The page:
Tullow Oil got a US$1.8bn lifeline from the market in May, overcoming deep pessimism over the viability of the trade to rescue the company from a potential restructuring scenario.
The deal saw London-listed Tullow, which has assets in sub-Saharan Africa and Latin America, resolve US$2.4bn of debt hanging over the company and replace it with one large 10.25% five-year non-call two senior secured bond. The previous capital structure had included a US$1.43bn reserve-based lending facility, US$300m of 2021 convertible notes and US$650m of 2022 senior secured bonds.
The key was to find a solution that worked for all of its creditors.
“Tullow was dealing with a huge number of different stakeholders, all pitching for different solutions from their own prisms,” said Alexander Karolev, head of CEEMEA bond syndicate at JP Morgan. “We came up with a one-stop solution for the company to essentially clean up the entirety of their balance sheet.”
JP Morgan (lead-left, B&D), DNB Markets, ING, Standard Bank and Standard Chartered were the bookrunners.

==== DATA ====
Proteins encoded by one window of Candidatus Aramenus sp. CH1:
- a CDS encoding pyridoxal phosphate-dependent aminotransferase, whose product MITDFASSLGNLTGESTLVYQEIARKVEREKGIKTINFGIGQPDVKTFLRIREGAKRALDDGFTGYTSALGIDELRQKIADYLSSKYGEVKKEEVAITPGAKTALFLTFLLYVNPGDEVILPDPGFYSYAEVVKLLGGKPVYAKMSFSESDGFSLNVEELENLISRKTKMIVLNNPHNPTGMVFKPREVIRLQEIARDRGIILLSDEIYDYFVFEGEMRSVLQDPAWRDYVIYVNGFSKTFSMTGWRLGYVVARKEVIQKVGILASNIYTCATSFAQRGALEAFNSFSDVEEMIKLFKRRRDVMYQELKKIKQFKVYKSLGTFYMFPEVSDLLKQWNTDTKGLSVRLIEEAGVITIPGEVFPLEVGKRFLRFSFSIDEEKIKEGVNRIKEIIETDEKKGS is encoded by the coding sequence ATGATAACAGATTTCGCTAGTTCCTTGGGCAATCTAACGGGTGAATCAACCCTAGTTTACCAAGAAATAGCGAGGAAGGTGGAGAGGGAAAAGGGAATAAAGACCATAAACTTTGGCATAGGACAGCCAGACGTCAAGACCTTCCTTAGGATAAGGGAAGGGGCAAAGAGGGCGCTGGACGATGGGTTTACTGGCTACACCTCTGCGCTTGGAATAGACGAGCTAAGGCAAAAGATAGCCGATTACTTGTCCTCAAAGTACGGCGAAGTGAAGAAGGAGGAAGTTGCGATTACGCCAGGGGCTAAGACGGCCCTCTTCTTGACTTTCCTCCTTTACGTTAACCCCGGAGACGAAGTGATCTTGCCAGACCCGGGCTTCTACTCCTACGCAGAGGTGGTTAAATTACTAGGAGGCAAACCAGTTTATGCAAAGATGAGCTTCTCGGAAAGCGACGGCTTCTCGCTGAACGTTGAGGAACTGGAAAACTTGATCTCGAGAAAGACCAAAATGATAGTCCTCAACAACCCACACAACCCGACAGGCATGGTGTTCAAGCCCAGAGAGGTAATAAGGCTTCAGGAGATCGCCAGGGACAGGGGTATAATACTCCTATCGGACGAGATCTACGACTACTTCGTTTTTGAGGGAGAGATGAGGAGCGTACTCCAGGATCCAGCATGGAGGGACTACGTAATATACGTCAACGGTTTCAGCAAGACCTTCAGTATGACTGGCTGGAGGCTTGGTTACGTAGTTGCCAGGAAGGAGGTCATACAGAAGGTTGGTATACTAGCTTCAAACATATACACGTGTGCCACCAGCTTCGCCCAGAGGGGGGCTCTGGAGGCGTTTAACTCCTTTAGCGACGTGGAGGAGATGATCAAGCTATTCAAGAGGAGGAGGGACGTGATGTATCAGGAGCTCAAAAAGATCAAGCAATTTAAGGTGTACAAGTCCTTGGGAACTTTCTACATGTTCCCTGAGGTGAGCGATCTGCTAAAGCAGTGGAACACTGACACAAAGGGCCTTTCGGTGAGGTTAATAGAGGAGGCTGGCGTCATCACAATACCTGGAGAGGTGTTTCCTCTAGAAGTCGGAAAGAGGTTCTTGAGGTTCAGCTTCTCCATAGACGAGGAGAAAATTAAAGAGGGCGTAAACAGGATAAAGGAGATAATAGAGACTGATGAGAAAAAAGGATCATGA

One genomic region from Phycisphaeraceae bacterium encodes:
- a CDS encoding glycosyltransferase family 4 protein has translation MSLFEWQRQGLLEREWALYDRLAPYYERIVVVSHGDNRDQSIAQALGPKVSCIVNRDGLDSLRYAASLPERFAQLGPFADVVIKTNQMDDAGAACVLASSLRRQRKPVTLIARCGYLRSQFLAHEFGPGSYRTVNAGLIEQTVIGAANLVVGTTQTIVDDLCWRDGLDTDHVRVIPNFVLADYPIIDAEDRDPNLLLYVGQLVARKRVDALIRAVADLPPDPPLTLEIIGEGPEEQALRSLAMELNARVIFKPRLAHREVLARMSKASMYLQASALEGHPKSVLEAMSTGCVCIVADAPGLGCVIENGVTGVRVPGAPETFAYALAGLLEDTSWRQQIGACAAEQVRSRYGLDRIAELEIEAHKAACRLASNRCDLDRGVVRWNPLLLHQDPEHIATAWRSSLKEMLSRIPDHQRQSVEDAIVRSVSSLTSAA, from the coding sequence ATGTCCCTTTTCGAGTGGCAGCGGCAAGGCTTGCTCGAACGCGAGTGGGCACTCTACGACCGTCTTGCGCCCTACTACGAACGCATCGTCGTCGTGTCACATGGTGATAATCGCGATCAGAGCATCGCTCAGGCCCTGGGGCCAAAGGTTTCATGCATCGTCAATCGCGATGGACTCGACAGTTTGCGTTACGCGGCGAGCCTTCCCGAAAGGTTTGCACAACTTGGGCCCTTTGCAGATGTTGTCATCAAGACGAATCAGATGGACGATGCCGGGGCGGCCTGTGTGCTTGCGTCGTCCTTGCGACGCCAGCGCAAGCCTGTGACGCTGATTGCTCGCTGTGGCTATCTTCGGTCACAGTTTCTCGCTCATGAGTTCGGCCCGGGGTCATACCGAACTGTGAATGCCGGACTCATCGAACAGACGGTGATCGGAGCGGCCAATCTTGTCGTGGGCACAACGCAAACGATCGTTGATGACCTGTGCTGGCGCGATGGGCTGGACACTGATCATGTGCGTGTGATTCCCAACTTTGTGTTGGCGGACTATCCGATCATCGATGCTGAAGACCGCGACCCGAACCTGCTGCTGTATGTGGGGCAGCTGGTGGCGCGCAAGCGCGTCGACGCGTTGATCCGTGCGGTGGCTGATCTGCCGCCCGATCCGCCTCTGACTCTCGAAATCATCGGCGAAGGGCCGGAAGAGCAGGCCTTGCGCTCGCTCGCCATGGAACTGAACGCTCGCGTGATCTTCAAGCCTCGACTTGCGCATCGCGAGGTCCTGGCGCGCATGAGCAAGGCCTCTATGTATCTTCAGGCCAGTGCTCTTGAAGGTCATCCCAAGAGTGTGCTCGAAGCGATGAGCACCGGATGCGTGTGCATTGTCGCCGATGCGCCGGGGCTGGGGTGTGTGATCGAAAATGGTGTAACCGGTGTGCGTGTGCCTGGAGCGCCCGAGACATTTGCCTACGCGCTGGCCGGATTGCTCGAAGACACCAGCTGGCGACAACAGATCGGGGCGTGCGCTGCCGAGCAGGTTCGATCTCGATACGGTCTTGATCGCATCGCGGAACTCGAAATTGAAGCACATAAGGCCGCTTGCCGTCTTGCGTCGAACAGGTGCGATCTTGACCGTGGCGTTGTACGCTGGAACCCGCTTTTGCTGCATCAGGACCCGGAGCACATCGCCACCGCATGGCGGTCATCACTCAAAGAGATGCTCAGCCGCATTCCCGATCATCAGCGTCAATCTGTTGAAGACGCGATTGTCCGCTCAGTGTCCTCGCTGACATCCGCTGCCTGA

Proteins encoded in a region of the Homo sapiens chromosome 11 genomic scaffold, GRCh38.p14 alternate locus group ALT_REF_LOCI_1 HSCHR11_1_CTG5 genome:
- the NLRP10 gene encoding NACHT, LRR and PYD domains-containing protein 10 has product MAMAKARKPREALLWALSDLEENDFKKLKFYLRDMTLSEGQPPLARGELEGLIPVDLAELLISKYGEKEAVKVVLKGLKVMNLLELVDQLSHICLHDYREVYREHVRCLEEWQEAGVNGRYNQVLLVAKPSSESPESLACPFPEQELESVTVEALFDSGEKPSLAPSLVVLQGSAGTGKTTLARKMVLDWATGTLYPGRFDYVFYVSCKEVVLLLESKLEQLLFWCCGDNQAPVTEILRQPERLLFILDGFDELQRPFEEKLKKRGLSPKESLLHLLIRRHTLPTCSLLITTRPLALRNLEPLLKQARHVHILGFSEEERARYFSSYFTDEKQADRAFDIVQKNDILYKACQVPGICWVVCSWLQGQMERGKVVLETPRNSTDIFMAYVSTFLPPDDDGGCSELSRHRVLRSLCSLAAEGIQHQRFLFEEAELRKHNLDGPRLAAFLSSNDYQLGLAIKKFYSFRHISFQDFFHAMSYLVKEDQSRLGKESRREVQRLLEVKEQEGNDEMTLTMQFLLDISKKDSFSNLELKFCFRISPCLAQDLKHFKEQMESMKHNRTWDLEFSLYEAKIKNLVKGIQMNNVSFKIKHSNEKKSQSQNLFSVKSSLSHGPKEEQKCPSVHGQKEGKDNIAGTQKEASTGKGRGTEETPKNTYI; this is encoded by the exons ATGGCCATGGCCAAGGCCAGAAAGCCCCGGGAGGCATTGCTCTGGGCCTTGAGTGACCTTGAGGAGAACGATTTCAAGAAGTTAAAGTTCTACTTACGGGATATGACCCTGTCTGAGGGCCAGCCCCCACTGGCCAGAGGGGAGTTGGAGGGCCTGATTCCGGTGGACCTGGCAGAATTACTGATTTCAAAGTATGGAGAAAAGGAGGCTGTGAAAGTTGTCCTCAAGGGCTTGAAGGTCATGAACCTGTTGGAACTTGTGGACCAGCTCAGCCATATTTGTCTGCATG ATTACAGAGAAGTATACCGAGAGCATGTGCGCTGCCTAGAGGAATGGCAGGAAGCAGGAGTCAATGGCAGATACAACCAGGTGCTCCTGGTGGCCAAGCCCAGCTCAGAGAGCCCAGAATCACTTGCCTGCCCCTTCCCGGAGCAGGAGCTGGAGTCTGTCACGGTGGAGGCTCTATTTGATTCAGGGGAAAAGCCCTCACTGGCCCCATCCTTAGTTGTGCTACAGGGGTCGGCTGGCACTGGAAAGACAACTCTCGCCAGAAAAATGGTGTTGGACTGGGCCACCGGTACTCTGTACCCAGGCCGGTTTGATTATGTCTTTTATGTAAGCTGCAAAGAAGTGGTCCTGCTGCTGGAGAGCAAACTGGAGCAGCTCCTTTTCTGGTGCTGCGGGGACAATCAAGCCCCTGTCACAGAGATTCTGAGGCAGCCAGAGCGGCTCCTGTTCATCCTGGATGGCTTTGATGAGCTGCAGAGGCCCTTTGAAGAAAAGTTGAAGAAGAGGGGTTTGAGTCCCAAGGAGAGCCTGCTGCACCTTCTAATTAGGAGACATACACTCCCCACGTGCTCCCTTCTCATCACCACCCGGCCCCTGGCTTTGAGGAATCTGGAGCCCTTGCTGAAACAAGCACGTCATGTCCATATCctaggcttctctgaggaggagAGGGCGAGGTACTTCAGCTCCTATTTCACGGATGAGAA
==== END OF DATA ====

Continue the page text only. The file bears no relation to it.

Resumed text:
Tullow came to market with bonds that had preliminary ratings of B2 by Moody’s and B– by S&P. The ratings agencies had taken a favourable view of the company’s approach to refinance ahead of a liquidity squeeze, having previously dumped Tullow into Triple C territory in 2020. The deal subsequently paved the way for the company to be upgraded to B3 by Moody’s and B– by S&P.
Tullow sweetened the deal by tightening covenants in favour of investors, mainly beefing up the language on restricted payments. The deal was more than two times subscribed with over 250 accounts participating from across emerging markets, high-yield and sectoral and regional specialists.
A banker away from the deal described it as a huge trade for Tullow, skirting a narrow line between victory and disaster, with the penalty for failure potentially terminal for the company.
“In the 10 minutes after [we announced the deal] I probably got 10 calls from investors asking: 'are you sure this can get done?'” said Karolev. “Many investors were sceptical but as the roadshow went on, the rationale, structure, timing and solution became clear.”
Stefan Weiler, head of CEEMEA DCM at JP Morgan, said the solution for Tullow required a strategic approach. “You needed the necessary market intelligence to be confident it could get done in this way,” he said. “It was a key transaction for this entity.”
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